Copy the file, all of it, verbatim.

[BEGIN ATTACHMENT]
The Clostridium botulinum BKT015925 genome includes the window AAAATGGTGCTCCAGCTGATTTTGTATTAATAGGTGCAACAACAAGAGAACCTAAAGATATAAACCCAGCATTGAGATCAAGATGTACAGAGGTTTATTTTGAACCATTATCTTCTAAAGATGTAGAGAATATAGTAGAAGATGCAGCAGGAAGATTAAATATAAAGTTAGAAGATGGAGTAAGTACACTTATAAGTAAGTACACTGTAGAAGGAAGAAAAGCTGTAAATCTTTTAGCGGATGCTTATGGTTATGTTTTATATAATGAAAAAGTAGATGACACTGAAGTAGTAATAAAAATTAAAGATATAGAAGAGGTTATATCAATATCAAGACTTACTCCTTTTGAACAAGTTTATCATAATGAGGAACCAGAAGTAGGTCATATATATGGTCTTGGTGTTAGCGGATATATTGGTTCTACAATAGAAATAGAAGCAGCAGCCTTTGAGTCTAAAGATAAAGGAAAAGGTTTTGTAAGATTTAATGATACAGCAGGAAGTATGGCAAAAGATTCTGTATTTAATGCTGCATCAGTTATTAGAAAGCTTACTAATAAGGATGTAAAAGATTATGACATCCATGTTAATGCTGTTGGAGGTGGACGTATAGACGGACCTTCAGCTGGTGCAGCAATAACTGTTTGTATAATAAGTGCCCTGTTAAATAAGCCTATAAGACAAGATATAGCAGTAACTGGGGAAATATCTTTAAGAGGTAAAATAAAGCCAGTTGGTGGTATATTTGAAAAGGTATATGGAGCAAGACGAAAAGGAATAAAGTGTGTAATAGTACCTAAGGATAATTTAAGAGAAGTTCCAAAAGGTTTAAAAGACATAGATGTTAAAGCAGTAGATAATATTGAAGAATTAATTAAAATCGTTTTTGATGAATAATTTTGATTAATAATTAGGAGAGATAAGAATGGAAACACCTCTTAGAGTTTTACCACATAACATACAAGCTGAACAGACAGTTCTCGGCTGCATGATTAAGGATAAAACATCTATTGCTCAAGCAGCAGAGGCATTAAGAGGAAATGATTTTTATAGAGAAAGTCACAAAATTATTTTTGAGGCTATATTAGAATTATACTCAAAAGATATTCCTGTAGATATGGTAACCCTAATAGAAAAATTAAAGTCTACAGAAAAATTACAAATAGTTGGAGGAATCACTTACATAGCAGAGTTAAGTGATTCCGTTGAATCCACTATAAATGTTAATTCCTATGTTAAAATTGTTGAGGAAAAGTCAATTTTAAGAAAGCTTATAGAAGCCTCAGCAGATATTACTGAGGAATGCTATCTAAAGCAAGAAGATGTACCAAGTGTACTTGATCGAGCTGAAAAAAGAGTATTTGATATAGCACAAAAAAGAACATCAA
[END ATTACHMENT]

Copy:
The Clostridium botulinum BKT015925 genome includes the window AAAATGGTGCTCCAGCTGATTTTGTATTAATAGGTGCAACAACAAGAGAACCTAAAGATATAAACCCAGCATTGAGATCAAGATGTACAGAGGTTTATTTTGAACCATTATCTTCTAAAGATGTAGAGAATATAGTAGAAGATGCAGCAGGAAGATTAAATATAAAGTTAGAAGATGGAGTAAGTACACTTATAAGTAAGTACACTGTAGAAGGAAGAAAAGCTGTAAATCTTTTAGCGGATGCTTATGGTTATGTTTTATATAATGAAAAAGTAGATGACACTGAAGTAGTAATAAAAATTAAAGATATAGAAGAGGTTATATCAATATCAAGACTTACTCCTTTTGAACAAGTTTATCATAATGAGGAACCAGAAGTAGGTCATATATATGGTCTTGGTGTTAGCGGATATATTGGTTCTACAATAGAAATAGAAGCAGCAGCCTTTGAGTCTAAAGATAAAGGAAAAGGTTTTGTAAGATTTAATGATACAGCAGGAAGTATGGCAAAAGATTCTGTATTTAATGCTGCATCAGTTATTAGAAAGCTTACTAATAAGGATGTAAAAGATTATGACATCCATGTTAATGCTGTTGGAGGTGGACGTATAGACGGACCTTCAGCTGGTGCAGCAATAACTGTTTGTATAATAAGTGCCCTGTTAAATAAGCCTATAAGACAAGATATAGCAGTAACTGGGGAAATATCTTTAAGAGGTAAAATAAAGCCAGTTGGTGGTATATTTGAAAAGGTATATGGAGCAAGACGAAAAGGAATAAAGTGTGTAATAGTACCTAAGGATAATTTAAGAGAAGTTCCAAAAGGTTTAAAAGACATAGATGTTAAAGCAGTAGATAATATTGAAGAATTAATTAAAATCGTTTTTGATGAATAATTTTGATTAATAATTAGGAGAGATAAGAATGGAAACACCTCTTAGAGTTTTACCACATAACATACAAGCTGAACAGACAGTTCTCGGCTGCATGATTAAGGATAAAACATCTATTGCTCAAGCAGCAGAGGCATTAAGAGGAAATGATTTTTATAGAGAAAGTCACAAAATTATTTTTGAGGCTATATTAGAATTATACTCAAAAGATATTCCTGTAGATATGGTAACCCTAATAGAAAAATTAAAGTCTACAGAAAAATTACAAATAGTTGGAGGAATCACTTACATAGCAGAGTTAAGTGATTCCGTTGAATCCACTATAAATGTTAATTCCTATGTTAAAATTGTTGAGGAAAAGTCAATTTTAAGAAAGCTTATAGAAGCCTCAGCAGATATTACTGAGGAATGCTATCTAAAGCAAGAAGATGTACCAAGTGTACTTGATCGAGCTGAAAAAAGAGTATTTGATATAGCACAAAAAAGAACATCAA